repair or replace furnace?

Old 11-13-08, 06:38 AM
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Question repair or replace furnace?

I have an 8 year old Janitrol furnace with a cracked heat exchange- costs about $700-$800 to replace heat exchange (just labor the part is under warranty) vs. around $2500 to purchase a new furnace (cheap one bottom of the line like ours is now).

We have been told that the rise is too high, thus overly stressing the furnace and contributing to it wearing out too soon (I understand it should not be broken this soon) and that this is happening because we don't have enough returns.

Apparenlty also in the summer we are getting water / condensation from the outside ac (heat pump???) that is running down into the basement onto the furnace and has rusted out the heat exchange.

What should I do? I plan on getting the AC problem fixed in the spring to get it ready for summer heat.

But what about the returns? Do I really need added returns or a smaller furnace?

Should I replace the furnace (an expense we really don't want to have right now) or just go ahead with repairing the heat exchange?

How much longer should I expect my entire furnace to last, being that it's 9 years old?
I don't want to repair the heat exchange if the probability of the whole thing going out is high, which I am guessing it is....

Advice is appreciated.

Old 11-13-08, 06:52 AM
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Repair or Replace

If the temperature rise is too great replacing the heat exchanger is a band aid. Either the furnace is too big for the house, the ductwork too small, or something is causing a restriction of the air going thru the furnace. The root cause needs to be taken care of regardless if you repair or replace. Obviously, if the furnace is too big & is replaced with a properly sized one, the cause is taken care of.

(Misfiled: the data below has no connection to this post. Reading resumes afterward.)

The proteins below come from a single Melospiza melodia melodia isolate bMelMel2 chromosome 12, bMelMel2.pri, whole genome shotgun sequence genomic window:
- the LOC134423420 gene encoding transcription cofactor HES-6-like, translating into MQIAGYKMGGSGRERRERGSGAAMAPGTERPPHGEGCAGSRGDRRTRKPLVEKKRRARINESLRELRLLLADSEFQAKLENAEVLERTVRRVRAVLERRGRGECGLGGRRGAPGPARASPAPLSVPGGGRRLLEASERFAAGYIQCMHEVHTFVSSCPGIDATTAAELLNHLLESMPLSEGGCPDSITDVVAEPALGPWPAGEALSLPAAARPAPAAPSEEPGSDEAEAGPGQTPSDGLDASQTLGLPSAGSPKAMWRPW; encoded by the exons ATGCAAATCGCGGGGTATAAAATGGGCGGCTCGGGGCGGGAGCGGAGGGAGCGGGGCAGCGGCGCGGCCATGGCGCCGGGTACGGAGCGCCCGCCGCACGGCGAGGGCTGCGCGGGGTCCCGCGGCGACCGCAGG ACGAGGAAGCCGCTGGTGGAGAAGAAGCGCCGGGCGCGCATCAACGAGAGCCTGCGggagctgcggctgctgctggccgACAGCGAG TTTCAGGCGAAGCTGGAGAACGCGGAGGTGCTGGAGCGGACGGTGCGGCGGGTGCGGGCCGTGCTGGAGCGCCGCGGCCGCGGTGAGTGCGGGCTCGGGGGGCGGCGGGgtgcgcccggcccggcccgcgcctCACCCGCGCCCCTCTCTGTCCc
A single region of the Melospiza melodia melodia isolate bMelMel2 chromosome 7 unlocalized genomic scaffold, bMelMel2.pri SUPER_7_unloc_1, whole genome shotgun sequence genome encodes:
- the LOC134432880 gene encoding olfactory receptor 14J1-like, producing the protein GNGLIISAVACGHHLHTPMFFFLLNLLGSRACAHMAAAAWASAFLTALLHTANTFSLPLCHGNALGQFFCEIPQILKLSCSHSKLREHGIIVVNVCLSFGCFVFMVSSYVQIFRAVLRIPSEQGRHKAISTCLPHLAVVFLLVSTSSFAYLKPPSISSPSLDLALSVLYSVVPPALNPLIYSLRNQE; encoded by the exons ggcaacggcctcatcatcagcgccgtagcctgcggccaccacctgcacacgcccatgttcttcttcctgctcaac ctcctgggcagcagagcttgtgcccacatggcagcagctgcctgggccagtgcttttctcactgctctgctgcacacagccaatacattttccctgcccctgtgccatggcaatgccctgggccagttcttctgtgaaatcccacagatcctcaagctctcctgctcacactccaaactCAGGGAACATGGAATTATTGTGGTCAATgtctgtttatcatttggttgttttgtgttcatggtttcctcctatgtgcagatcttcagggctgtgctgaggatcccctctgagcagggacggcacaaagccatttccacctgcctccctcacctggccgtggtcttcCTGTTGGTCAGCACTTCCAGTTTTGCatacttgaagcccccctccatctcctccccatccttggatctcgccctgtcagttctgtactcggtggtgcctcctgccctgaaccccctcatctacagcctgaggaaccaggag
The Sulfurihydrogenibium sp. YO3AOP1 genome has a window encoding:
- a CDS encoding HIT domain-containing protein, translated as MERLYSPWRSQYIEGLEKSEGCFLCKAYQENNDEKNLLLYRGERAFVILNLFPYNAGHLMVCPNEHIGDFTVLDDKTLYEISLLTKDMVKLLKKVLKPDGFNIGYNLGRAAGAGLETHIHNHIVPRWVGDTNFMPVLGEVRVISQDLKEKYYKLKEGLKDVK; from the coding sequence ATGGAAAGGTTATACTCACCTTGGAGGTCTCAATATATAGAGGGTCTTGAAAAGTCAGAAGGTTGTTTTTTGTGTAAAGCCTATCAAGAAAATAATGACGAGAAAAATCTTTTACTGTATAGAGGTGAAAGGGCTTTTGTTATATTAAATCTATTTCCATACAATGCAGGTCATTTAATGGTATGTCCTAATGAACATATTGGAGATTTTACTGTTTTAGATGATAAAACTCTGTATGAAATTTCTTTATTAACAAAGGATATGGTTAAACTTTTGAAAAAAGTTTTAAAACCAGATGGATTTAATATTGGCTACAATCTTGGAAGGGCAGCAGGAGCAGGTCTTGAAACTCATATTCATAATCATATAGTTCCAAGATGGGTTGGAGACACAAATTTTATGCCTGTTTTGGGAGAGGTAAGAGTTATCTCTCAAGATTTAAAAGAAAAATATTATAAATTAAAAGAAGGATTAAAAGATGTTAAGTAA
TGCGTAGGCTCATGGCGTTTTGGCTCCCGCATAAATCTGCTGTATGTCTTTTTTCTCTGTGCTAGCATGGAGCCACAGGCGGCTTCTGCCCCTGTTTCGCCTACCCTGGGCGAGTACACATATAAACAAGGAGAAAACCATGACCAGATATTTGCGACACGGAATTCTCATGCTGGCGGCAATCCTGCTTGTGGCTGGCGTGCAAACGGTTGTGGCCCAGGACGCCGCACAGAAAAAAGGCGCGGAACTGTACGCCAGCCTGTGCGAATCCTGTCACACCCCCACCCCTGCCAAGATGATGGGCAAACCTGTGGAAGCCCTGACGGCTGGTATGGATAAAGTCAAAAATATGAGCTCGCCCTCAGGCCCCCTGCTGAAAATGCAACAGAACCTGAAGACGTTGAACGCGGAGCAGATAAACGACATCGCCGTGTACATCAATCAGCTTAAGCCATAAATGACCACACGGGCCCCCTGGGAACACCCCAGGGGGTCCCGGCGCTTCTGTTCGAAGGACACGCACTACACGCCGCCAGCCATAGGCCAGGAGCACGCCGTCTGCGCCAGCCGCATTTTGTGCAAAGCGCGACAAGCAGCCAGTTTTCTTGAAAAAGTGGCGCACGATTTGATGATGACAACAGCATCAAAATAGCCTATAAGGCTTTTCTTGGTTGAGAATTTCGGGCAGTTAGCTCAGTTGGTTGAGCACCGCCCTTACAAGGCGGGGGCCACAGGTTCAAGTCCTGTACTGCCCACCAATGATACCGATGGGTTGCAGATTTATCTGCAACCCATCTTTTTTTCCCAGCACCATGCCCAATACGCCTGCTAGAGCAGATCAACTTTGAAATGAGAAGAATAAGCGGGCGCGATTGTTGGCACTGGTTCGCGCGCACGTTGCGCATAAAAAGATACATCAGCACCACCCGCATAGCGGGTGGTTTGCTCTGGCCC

The estimate of $700-800 sounds high. Unless it is an unusually difficult installation, normally it only takes a couple of hours to replace a heat exchanger. I suggest you shop around if you have the time.
Old 11-13-08, 08:06 AM
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Is this Janitrol of this vintage a cheap unit? My furnace runs climbing to 180 degres during it's cycle, and that is out the register!, for at least 24 year age of furnace. And mirror inspection shows no problem + I'm at 0 on CO detector.

Could someone with a problem like the poster compromise in expense if problem is not economically solveable, to lower limit temp on furnace some?

And if high heat rise is his (or anyone elses problem, with a similar problem), then why isn't the current high-limit setting preventing the problem? Or is this furnace so underdesigned that it can't even handle temps anywhere near the limit temp?

Or are there some other design issues in play, where the heat exchanger cools too rapidly after the cycle, or say from cold flue back drafts?, actually causing the crack?, rather than temp rise?

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